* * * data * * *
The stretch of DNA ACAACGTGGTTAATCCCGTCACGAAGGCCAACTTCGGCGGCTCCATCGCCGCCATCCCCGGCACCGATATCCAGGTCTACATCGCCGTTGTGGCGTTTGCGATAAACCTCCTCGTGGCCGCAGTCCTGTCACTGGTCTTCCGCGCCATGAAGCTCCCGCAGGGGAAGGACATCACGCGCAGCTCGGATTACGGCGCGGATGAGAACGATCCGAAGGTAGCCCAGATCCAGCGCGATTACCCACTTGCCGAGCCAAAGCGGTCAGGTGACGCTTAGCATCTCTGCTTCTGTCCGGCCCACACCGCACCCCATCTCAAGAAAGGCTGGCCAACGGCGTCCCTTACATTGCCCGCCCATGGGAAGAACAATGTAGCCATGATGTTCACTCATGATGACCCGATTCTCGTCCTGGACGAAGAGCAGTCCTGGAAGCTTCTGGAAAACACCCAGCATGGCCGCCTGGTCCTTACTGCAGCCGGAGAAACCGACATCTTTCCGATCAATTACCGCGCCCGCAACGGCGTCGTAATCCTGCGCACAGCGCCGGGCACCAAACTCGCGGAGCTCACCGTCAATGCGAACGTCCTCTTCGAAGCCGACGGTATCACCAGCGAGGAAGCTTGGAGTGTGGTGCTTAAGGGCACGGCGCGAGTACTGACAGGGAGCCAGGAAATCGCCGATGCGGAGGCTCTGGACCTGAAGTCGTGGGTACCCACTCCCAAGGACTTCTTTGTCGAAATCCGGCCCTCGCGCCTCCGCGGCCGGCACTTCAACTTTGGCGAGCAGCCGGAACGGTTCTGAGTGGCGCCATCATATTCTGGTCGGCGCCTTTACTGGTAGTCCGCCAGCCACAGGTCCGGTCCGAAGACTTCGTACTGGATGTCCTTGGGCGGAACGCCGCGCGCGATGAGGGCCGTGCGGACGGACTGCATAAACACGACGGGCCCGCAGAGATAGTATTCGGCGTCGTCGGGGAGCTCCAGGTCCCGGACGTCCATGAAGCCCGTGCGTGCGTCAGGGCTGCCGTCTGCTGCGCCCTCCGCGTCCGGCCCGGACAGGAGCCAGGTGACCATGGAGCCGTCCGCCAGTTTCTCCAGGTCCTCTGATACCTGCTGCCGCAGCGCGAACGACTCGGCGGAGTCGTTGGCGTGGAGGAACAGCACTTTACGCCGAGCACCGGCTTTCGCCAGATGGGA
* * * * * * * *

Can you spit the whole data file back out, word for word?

The stretch of DNA ACAACGTGGTTAATCCCGTCACGAAGGCCAACTTCGGCGGCTCCATCGCCGCCATCCCCGGCACCGATATCCAGGTCTACATCGCCGTTGTGGCGTTTGCGATAAACCTCCTCGTGGCCGCAGTCCTGTCACTGGTCTTCCGCGCCATGAAGCTCCCGCAGGGGAAGGACATCACGCGCAGCTCGGATTACGGCGCGGATGAGAACGATCCGAAGGTAGCCCAGATCCAGCGCGATTACCCACTTGCCGAGCCAAAGCGGTCAGGTGACGCTTAGCATCTCTGCTTCTGTCCGGCCCACACCGCACCCCATCTCAAGAAAGGCTGGCCAACGGCGTCCCTTACATTGCCCGCCCATGGGAAGAACAATGTAGCCATGATGTTCACTCATGATGACCCGATTCTCGTCCTGGACGAAGAGCAGTCCTGGAAGCTTCTGGAAAACACCCAGCATGGCCGCCTGGTCCTTACTGCAGCCGGAGAAACCGACATCTTTCCGATCAATTACCGCGCCCGCAACGGCGTCGTAATCCTGCGCACAGCGCCGGGCACCAAACTCGCGGAGCTCACCGTCAATGCGAACGTCCTCTTCGAAGCCGACGGTATCACCAGCGAGGAAGCTTGGAGTGTGGTGCTTAAGGGCACGGCGCGAGTACTGACAGGGAGCCAGGAAATCGCCGATGCGGAGGCTCTGGACCTGAAGTCGTGGGTACCCACTCCCAAGGACTTCTTTGTCGAAATCCGGCCCTCGCGCCTCCGCGGCCGGCACTTCAACTTTGGCGAGCAGCCGGAACGGTTCTGAGTGGCGCCATCATATTCTGGTCGGCGCCTTTACTGGTAGTCCGCCAGCCACAGGTCCGGTCCGAAGACTTCGTACTGGATGTCCTTGGGCGGAACGCCGCGCGCGATGAGGGCCGTGCGGACGGACTGCATAAACACGACGGGCCCGCAGAGATAGTATTCGGCGTCGTCGGGGAGCTCCAGGTCCCGGACGTCCATGAAGCCCGTGCGTGCGTCAGGGCTGCCGTCTGCTGCGCCCTCCGCGTCCGGCCCGGACAGGAGCCAGGTGACCATGGAGCCGTCCGCCAGTTTCTCCAGGTCCTCTGATACCTGCTGCCGCAGCGCGAACGACTCGGCGGAGTCGTTGGCGTGGAGGAACAGCACTTTACGCCGAGCACCGGCTTTCGCCAGATGGGA